Publisher: Hollym, 1983.
Link to online store *
From the dust jacket:
This account of the founding of Japan’s imperial line and the subsequent introduction of Buddhism is a major extension beyond already published works. Both in the East and the West, scholars have customarily ignored the pivotal role played by Koreans in the early centuries of Japan’s cultural development.
Facts are drawn from known sources, the eighth-century Nihongi and Kojiki, and several others of early date. However, unlike most accounts, this book does not gloss over the hidden meanings, vague references and outright distortions present in Japan’s earliest written records. Since Korea is mentioned over and over again, it seems strange that now Korea’s influence should be confined to grudging foot-notes.
Archaeology, the most unbiased of sources, through pigments in Japan’s prehistoric tumuli, proclaims continental arrivals and gives the lie to a century of solemn pronouncements about the uniqueness of Japanese origins. The conditions of early travel and commerce disprove the worn-out statements concerning direct Chinese influences on Asuka Buddhist art in Japan.
This deliberate coverup of Korea’s role in Japan’s development, has existed since the late 19th century, but it is as out-of-date as emperor worship. This book includes multiple records and reasonable speculations derived there-from. The time has arrived to recognize the first bringers of high civilization to the Japanese islands—immigrants from the Korean peninsula.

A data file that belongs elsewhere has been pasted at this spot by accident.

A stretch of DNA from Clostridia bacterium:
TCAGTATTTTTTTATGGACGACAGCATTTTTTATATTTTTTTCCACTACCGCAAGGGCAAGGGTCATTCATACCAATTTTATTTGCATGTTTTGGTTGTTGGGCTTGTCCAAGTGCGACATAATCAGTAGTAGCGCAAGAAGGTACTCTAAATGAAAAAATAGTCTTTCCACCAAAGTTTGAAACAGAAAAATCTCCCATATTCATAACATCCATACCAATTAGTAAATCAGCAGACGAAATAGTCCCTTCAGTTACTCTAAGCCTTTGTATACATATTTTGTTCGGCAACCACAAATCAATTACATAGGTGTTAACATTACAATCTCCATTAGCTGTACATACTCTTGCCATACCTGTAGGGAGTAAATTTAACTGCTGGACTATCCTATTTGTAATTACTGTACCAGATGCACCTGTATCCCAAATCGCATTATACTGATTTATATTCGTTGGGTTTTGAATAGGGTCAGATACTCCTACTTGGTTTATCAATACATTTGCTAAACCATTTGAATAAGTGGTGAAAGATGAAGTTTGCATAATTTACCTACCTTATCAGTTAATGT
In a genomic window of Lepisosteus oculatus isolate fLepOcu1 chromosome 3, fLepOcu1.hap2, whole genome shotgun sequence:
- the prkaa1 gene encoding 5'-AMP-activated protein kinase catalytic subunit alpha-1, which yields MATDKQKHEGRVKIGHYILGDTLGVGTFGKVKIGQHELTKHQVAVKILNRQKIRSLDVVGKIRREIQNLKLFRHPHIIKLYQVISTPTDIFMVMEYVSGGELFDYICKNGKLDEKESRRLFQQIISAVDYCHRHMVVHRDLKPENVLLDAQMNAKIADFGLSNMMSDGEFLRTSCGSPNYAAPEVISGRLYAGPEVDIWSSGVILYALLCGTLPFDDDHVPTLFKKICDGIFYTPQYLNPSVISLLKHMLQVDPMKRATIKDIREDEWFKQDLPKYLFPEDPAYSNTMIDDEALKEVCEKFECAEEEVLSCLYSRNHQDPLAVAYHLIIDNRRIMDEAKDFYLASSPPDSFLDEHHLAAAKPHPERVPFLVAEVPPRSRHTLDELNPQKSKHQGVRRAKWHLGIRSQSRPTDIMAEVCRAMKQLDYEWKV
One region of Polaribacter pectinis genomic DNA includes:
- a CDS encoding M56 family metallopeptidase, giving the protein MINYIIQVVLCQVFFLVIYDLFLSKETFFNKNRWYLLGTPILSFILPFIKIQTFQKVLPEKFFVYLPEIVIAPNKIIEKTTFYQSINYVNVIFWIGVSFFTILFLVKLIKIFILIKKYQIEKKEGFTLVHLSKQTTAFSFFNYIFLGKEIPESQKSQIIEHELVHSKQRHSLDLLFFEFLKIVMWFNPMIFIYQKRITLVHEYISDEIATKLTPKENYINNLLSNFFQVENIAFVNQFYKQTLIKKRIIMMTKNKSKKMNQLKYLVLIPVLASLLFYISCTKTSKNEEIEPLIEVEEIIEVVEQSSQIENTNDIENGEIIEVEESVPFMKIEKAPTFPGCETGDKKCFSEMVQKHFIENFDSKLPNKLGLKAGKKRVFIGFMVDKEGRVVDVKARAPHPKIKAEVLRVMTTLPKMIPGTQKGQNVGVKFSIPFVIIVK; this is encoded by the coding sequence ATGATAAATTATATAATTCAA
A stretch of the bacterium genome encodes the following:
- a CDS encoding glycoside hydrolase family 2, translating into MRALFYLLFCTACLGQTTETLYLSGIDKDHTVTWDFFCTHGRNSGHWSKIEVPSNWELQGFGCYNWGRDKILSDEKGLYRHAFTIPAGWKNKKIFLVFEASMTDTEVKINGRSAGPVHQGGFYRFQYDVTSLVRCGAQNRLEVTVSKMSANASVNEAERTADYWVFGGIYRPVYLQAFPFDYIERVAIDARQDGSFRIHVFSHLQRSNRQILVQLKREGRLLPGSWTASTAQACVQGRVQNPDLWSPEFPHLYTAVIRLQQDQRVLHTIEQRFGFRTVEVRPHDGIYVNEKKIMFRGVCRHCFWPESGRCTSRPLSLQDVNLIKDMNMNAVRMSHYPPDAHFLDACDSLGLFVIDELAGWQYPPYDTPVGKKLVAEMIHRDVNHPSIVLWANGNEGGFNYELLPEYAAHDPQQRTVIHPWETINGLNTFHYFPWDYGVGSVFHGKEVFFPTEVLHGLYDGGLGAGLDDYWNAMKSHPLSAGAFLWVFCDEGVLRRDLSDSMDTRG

Alan Covell’s section on the “Horseriders” reveals a four year detective-like search for clues as to dates and the identity of the group which conquered Japan in the fourth century. Having spent many years in Texas, Alan Covell knows horses and their capacities, as well as weaknesses. Therefore, Japan’s “invasion” is here projected in a way that could be followed even today, given the same set of circumstances. The magic and symbolism of the horse, as felt by men whose lives depended on these four-legged powerhouses, can be seen in the artifacts which remain in mute testimony to the Horseriders and their ways.
Dr. Covell became intrigued by the impact of Korea on Japan’s history a half century ago, when she studied for her doctorate under Columbia University’s Professor Ryuusaku Tsunoda.
Immediately after receiving her Ph.D., she commenced a manuscript on this subject, but it was pushed aside for a succession of a dozen other books on Japanese and Korean art. Mean-while the evidence kept accumulating, during a decade-long residence at Kyoto’s Daitoku-ji, and six years in Seoul.
Both authors have lived over a period of years in the two countries and seen first-hand numerous times the art objects they analyze in a phenomenological manner, bearing in mind the religious, social and economic conditions which produced these artifacts. This book is intended for popular consumption, rather than the specialist’s tedious reading. Recent published books include Korea’s Cultural Roots (1981), Zen at Daitokuji (1974), Ecstasy (1983), Shamanist Folk Paintings (1984), and Folk Art and Magic: Shamanism in Korea (1985).
Introduction: Horseriding Nomads
Part I: The “Horseriders” Arrive: Japan’s Pre-History
- The Land of Across
- Ojin: Friend of Paekche
- Nintoku: Divine Despot
- Puyo’s Rock Deity
Part II: Koreans and Japan’s Historic Period
- Asuka and Early Buddhism
- Shotoku Taishi, “The Father of Japanese Buddhism”
- Korean Impact on Japan’s Nara Epoch
- Korean Influence on Later Japanese Art
Entry on Goodreads.com here.
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